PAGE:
The number of S&P 500 companies appointing black board members has jumped in the wake of George Floyd’s murder one year ago, according to new research.
As scrutiny of white, male corporate boardrooms intensified during the worldwide demonstrations following Floyd’s murder, 148 S&P 500 companies appointed a black director, up from just 52 new appointments in the same period a year earlier, according to a report published on Tuesday by ISS Corporate Solutions, a data provider.
From July 1 2020 to May 19 2021, a third of newly appointed directors were black, up from 11 per cent from the same period a year earlier, ICS said.
Overall, black directors made up 10.6 per cent of S&P 500 board members as of May 19, compared with 8.3 per cent a year earlier and 7.8 per cent in 2019.
“The needle has clearly moved,” said Marija Kramer, head of ISS Corporate Solutions.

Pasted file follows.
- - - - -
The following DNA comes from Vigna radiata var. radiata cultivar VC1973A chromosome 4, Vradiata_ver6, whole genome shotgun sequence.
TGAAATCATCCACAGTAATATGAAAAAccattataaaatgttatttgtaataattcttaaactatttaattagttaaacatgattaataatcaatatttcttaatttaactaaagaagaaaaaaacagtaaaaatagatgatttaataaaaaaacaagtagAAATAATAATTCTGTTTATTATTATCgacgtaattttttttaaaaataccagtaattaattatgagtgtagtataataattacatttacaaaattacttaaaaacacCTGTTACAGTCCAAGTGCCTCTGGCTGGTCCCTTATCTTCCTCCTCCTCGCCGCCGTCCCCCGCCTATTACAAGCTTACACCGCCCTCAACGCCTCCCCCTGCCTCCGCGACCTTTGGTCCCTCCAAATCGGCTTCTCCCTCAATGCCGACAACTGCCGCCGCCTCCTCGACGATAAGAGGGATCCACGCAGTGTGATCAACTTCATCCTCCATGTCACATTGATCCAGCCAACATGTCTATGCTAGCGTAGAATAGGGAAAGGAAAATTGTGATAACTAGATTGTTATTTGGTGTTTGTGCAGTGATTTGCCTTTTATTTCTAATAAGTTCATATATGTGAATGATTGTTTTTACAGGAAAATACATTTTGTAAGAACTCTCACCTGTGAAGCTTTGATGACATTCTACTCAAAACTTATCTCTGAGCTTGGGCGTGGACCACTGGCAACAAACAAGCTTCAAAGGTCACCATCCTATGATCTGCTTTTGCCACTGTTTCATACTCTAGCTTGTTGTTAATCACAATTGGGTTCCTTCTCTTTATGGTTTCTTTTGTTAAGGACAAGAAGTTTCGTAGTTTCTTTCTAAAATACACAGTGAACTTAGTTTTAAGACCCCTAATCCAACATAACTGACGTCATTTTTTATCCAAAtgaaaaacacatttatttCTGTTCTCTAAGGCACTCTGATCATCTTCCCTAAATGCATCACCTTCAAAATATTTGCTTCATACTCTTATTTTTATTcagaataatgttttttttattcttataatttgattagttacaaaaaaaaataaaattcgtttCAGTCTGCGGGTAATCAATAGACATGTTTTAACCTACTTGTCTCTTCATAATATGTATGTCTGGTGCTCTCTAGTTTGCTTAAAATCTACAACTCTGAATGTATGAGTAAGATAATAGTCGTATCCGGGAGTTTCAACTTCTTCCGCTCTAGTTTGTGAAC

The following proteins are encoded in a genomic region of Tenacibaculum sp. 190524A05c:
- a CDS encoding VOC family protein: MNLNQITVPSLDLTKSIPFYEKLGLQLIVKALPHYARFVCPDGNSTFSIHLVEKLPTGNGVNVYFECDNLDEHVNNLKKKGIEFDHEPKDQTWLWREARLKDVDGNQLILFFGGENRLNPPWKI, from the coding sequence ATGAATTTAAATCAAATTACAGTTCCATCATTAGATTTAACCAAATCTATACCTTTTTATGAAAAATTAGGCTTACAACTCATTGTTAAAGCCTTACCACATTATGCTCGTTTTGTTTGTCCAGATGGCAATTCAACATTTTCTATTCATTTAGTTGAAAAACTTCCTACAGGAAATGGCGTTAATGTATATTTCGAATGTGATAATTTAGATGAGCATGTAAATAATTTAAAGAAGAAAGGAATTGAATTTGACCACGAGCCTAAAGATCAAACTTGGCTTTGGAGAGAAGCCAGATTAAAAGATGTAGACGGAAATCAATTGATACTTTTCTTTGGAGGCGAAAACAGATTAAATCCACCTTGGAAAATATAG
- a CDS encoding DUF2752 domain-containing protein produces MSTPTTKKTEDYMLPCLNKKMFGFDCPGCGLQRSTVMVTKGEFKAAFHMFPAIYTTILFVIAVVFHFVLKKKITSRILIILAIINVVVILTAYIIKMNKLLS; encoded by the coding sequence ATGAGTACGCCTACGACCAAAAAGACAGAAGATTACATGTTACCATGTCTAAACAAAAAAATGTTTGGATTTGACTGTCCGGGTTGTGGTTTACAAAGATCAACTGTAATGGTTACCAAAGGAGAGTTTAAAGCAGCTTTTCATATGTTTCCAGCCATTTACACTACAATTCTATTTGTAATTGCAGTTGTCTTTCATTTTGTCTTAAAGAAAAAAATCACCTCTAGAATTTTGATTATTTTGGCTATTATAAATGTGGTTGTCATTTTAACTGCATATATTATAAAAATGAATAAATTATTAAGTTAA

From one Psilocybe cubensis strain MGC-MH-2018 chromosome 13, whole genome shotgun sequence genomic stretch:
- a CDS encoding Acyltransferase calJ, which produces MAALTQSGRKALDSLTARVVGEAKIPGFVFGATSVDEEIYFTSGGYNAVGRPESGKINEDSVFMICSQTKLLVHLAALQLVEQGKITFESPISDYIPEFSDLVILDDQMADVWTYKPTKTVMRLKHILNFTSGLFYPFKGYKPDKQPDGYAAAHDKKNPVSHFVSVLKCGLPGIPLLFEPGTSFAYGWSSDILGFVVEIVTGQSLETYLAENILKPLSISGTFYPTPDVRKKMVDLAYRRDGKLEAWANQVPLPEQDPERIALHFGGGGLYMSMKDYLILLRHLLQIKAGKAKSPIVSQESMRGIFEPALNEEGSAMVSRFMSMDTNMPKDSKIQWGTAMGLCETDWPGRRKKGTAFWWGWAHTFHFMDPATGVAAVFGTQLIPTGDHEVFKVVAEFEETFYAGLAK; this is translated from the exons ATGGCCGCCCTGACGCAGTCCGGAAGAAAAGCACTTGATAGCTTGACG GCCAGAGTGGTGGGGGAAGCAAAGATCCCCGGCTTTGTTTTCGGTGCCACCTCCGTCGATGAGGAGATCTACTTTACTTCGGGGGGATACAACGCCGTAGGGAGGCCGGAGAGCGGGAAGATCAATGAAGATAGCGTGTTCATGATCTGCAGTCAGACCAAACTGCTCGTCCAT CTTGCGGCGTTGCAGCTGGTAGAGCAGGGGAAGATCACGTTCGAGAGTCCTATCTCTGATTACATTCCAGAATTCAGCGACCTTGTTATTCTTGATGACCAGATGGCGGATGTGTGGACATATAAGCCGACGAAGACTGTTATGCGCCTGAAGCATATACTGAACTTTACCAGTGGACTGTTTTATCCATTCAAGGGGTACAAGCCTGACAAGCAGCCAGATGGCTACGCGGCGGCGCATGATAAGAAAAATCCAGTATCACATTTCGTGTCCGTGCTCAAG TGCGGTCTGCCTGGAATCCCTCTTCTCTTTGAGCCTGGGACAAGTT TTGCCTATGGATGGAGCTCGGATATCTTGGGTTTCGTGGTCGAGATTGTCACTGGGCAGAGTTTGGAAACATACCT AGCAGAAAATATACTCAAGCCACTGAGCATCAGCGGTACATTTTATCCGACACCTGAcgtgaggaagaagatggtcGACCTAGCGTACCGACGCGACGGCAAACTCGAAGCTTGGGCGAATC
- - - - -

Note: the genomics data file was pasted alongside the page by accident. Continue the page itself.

Among recent appointments, Goldman Sachs on Monday named Kimberley Harris, NBCUniversal’s general counsel, to its board. When Starbucks designated Mellody Hobson its board chair in December last year, she became the second black woman — after Ursula Burns at Xerox — to chair an S&P 500 company.
The pace of change has been fastest at larger companies. Across the broader Russell 3000, black board members comprised just 22 per cent of new appointees from July 1 2020 to May 19 2021, ICS said.
The pressure on companies to diversify boardrooms is likely to increase in the months ahead. Nasdaq has proposed new listing rules that would require companies to have two diverse directors — including one who self-identifies as female and one who self-identifies as black or another under-represented minority group.
Beginning in 2022, the large index fund manager State Street has said it will also vote against the chair of the nominating and governance committees of companies that do not have at least one minority board member.
The ICS analysis also showed that almost half of newly-appointed black board members were new to a public company board, up from 36 per cent the year before.
“The pipeline of minority director talent is growing at a faster rate than previously evidenced,” Kramer said.